LIFE & WORK: 1927-2012. She graduated at the Milan Polytechnic University in 1954, as one of two women in a class of 20. Apparently, she studied architecture in defiance of her parents’ hope that she would become “a nice society girl”. During the 60s and 70s, she produced furniture for brands such as Knoll, Zanotta and Kartell, as well as lighting for Artemide, Stilnovo and Martinelli Luce. She also designed showrooms for Agnelli and Olivetti and is very well-known for the Musée d’Orsay in Paris, which she transformed from a railway station into a home for impressionist art.
VISION: In her early career, she became part of the “Neo Liberty” movement. She embraced its reaction against modernism and the monotonous influence of the Bauhaus. And she applied this principles to all aspects of her life, including her distinctive deny of fashion trends. She rather supported the revival of local building traditions and individual expression.
“You need to build up a space with a high psychological charge even in the interior of your home, because the objects that one owns actually tell that person’s story.”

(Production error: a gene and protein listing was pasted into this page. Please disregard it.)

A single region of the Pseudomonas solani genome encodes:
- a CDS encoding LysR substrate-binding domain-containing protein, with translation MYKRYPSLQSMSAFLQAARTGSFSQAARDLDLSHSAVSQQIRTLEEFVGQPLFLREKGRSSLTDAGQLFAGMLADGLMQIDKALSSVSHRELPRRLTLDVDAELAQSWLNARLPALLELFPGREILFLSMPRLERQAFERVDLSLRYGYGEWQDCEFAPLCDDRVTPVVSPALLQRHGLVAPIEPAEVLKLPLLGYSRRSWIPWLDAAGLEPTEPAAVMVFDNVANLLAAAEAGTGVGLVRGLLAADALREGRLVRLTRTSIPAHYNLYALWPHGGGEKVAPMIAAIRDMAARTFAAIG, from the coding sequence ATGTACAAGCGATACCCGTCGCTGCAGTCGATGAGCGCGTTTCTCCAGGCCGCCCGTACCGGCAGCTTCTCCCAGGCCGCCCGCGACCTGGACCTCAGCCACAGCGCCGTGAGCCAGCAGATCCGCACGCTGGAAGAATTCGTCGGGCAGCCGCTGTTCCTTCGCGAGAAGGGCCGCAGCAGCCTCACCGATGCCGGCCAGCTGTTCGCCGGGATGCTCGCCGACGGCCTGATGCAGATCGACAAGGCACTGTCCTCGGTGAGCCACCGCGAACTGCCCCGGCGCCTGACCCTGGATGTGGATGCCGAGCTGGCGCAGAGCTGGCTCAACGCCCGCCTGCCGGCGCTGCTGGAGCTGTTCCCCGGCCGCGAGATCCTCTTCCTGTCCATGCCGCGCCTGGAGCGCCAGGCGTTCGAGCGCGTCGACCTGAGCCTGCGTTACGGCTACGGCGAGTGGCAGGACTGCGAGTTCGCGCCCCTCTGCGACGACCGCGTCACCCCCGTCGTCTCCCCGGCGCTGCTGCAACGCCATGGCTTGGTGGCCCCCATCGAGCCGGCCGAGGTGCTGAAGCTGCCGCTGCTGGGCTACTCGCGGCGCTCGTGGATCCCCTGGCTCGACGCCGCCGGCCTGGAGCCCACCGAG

LIFE & WORK: Born in 1931, he graduated from Milan Polytechnic school in 1959. Today he works at his Atelier Mendini with his brother Francesco. In the late-1960s he embraced the anti-design Italian Radical movement and co-founded Studio Alchimia with Ettore Sottsass. He also designed for Memphis (founded by Sottsass). During his work life he was editor of Casabella and Domus, meanwhile designing graphics, furniture, interiors, paintings and architectures. Some of the brands he’s been working with are Alessi, Swatch, Kartell and countless others.
VISION: A post-modernist who finds inspiration in a variety of sources, from literature to art. He refers to his method as “re-design” in an attempt to inject new meaning or perspective into everyday objects, which are plenty of spiritual meaning. He found his peace in a Art Nouveau style country house. There he put his own furniture on display (including his unforgettable Proust chair) and positioned them next to Liberty-style antiques.
“He said that he started his career as an anti-bourgeois designer, and he ended up being a bourgeois in the end. But a good one.”